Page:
4. i'm more a combo person, written directions and landmarks. when i printout from the net, i highlight in yellow the places where i need to turn which drives the MITM mad because he relies on his hunter instincts. i KNOW wtf, right? anyway, i follow roadsigns, maps AND landmarks. xoxoxoxo

    (i am really directionally challenged btw, i also carry a compass!)

  5. I tend to learn a route visually and not bother with distance or roadway names. When giving directions, I do the opposite!

    Oh Hai MJ!

  6. I always turn left.
    I am often lost.
    Anyway, I'm here to give you a great big snog and to use your splendid tips.

  7. MJ, We can't trust a unit of measurement that's misspelled! Shouldn't it be kilometer, not kilometre? And what's the correct pronunciation? "Key Low Meet er" or "K'lah Met er"?

    Converting to the metric system would totally make hilarious changes some literary works and songs, i.e.

    The Proclaimers 500 miles would be:

    ...And I would walk 804.67200 kilometers
    and I would walk 804.67200 more.
    Just to be the man who walked a 1 609.344 kilometers
    To fall down at your door...

    Jules Vern's underwater adventure book would be retitled:

    111 120 Kilometers Under the Sea

    And that Robert Frost poem would end with:

    And kilometers to go before I sleep,
    And kilometers to go before I sleep....

    Beast, I use landmarks and roadsigns a lot! Along with my printed out map and road atlas. I find that some passengers are often useless when it comes to spotting landmarks or roadsigns--most are content to complain and make no navigational contributions at all!

    Tara, Those landmarks are useful! I use stores and gas stations and malls a lot--really any large noticeable building--when I'm giving out directions, esp in a crowded neighborhood to find those places!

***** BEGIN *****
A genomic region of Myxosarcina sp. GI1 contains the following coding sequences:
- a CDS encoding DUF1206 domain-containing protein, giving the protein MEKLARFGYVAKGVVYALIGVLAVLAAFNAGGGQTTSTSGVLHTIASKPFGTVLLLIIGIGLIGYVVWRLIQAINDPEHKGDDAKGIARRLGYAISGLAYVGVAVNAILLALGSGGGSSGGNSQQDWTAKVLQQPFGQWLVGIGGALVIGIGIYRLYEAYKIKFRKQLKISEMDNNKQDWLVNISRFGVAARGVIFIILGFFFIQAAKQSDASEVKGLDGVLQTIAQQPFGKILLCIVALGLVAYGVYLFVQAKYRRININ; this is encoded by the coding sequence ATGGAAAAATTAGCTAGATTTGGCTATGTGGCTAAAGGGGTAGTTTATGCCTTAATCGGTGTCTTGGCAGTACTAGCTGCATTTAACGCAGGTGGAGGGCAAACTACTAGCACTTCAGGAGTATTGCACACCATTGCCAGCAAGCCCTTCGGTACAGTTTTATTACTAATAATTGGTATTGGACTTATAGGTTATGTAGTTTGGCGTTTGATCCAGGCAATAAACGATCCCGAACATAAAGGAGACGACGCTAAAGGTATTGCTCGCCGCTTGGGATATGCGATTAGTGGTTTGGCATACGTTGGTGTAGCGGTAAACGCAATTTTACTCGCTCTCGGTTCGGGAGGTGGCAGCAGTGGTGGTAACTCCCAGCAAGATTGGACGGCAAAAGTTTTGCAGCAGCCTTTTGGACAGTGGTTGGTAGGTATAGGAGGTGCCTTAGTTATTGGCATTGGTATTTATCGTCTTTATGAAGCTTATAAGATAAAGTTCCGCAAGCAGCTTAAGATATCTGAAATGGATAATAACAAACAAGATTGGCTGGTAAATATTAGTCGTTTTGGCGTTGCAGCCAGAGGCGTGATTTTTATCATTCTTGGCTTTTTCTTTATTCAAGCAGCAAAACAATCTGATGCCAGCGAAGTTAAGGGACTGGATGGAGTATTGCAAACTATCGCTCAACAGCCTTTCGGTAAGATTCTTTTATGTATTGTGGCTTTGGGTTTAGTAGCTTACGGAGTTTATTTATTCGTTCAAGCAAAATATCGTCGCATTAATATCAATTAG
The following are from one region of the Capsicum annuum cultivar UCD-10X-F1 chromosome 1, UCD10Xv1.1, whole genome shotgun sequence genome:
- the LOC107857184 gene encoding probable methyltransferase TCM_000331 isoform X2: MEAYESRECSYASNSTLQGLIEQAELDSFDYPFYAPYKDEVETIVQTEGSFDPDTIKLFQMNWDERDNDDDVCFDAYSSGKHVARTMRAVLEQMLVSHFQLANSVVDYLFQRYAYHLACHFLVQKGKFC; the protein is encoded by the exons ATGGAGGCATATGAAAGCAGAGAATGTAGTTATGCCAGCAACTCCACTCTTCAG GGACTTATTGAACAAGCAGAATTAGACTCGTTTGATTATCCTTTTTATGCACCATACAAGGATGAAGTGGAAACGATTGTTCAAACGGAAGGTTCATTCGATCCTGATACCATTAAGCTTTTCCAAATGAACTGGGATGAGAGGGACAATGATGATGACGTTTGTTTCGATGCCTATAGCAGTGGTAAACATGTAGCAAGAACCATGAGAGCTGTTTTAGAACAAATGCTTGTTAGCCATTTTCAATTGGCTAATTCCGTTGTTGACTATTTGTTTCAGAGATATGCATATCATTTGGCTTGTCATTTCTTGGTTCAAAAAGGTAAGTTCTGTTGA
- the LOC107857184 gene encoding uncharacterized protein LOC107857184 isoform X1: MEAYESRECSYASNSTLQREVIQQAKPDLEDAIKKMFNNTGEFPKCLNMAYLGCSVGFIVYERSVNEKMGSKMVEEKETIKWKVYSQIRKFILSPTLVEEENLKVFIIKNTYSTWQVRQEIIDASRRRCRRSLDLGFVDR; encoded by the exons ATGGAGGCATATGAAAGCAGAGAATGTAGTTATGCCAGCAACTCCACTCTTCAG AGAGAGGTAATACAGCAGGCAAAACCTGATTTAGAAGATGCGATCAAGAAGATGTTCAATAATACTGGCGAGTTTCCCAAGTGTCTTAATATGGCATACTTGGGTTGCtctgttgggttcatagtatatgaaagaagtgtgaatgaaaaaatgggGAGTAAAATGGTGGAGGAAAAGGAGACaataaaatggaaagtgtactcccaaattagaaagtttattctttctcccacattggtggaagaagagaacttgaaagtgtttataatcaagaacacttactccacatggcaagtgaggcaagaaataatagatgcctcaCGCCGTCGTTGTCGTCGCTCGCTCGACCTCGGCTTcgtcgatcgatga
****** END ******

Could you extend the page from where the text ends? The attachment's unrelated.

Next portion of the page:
It's a much better navigational aid and you know you're close and going the right way when you see that store!

  8. Savannah, I do the same thing if I'm going to a new place--print out the directions and hi light the turns!

    And I also keep a road atlas in the car with me. If I stop for gas, I go over the map and try to memorize what landmarks or streets or turns are coming up.

    XL x2, I do that, too! Once I recognize where to turn and how long it's suppose to take me, I forget the other road names that I take to get to my destination.

    Now when people ask me, I say go print out the directions from the internet, esp. if they can't follow my landmarks and visual aids :)

    Scarlet B, Ah, thanks. Snogging is always welcomed, esp. from a lovely and gorgeous lady!

    I get lost a lot, too, but I don't panic. I just try to re orientate myself and find my way back.

  9. I would like 568 millilitres of beer - ridick olous! I never go anywhere meself - saves a lot of trouble. I would like to see the Taj mahal one day... where is it?

  10. Mutley, There's the original Taj Mahal in India and there's the Taj Mahal casino in New Jersey. The first is a memorial; the second has alcoholic drinks.

    I'm not sure how many milliliters are in a beer can--so I'll give you a whole 6 pack.

  11. I've lived in this little town for 33 years, and I don't know what most of the roads are called. I just know what they look like.

    I know that to get from A to B, I go by C, D and E, and to get from A to E, I go by F and G...but sometimes find B and E are right next to each other, and I had no idea.

    I suppose it's purely practical geographical knowledge, with no theory (mental map) at all.

  12. Kapi, We didn't have street names where I grew up! There was one main road that led to town and small little dirt roads that veered off the main road to our homes and farms.

    Ten years ago, when I first returned to visit home, I laughed when I realized that they had given the main road a name. And it's still just one main road going to town!

  13. I tend to go by landmarks as well (when not using portable crop circles) as my sense of direction is absolutely horrific. Although, I'm pretty good at following maps and other peoples directions. I can't give directions, though, so don't take any notice of any directions I might give you!

  14. IDV, I always travel with a road atlas in my car. And I like using maps to find my way around new places. Landmarks help out a lot.

    I'm pretty bad at giving directions when people start asking me things like how many miles it takes to get somewhere. That's when I tell them to try looking it up on the internet, because I can't really tell.